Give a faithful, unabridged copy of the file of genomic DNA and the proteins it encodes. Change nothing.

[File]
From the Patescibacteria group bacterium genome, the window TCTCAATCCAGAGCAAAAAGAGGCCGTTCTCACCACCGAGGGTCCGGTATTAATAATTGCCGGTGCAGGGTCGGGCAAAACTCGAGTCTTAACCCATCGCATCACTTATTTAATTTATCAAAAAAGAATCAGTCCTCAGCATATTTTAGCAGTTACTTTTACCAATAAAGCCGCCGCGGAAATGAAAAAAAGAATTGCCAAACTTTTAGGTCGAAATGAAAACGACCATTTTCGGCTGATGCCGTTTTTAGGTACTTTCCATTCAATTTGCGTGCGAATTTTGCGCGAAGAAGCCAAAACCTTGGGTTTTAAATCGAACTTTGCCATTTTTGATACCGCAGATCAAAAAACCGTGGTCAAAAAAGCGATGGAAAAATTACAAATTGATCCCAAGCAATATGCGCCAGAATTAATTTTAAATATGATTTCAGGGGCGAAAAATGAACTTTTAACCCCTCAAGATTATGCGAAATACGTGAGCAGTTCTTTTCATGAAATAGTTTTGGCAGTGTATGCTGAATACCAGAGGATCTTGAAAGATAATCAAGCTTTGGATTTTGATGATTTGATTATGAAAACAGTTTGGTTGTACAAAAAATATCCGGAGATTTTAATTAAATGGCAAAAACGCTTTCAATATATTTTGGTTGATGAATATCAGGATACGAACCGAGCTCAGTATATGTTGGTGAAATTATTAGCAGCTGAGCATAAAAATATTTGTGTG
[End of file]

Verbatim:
From the Patescibacteria group bacterium genome, the window TCTCAATCCAGAGCAAAAAGAGGCCGTTCTCACCACCGAGGGTCCGGTATTAATAATTGCCGGTGCAGGGTCGGGCAAAACTCGAGTCTTAACCCATCGCATCACTTATTTAATTTATCAAAAAAGAATCAGTCCTCAGCATATTTTAGCAGTTACTTTTACCAATAAAGCCGCCGCGGAAATGAAAAAAAGAATTGCCAAACTTTTAGGTCGAAATGAAAACGACCATTTTCGGCTGATGCCGTTTTTAGGTACTTTCCATTCAATTTGCGTGCGAATTTTGCGCGAAGAAGCCAAAACCTTGGGTTTTAAATCGAACTTTGCCATTTTTGATACCGCAGATCAAAAAACCGTGGTCAAAAAAGCGATGGAAAAATTACAAATTGATCCCAAGCAATATGCGCCAGAATTAATTTTAAATATGATTTCAGGGGCGAAAAATGAACTTTTAACCCCTCAAGATTATGCGAAATACGTGAGCAGTTCTTTTCATGAAATAGTTTTGGCAGTGTATGCTGAATACCAGAGGATCTTGAAAGATAATCAAGCTTTGGATTTTGATGATTTGATTATGAAAACAGTTTGGTTGTACAAAAAATATCCGGAGATTTTAATTAAATGGCAAAAACGCTTTCAATATATTTTGGTTGATGAATATCAGGATACGAACCGAGCTCAGTATATGTTGGTGAAATTATTAGCAGCTGAGCATAAAAATATTTGTGTG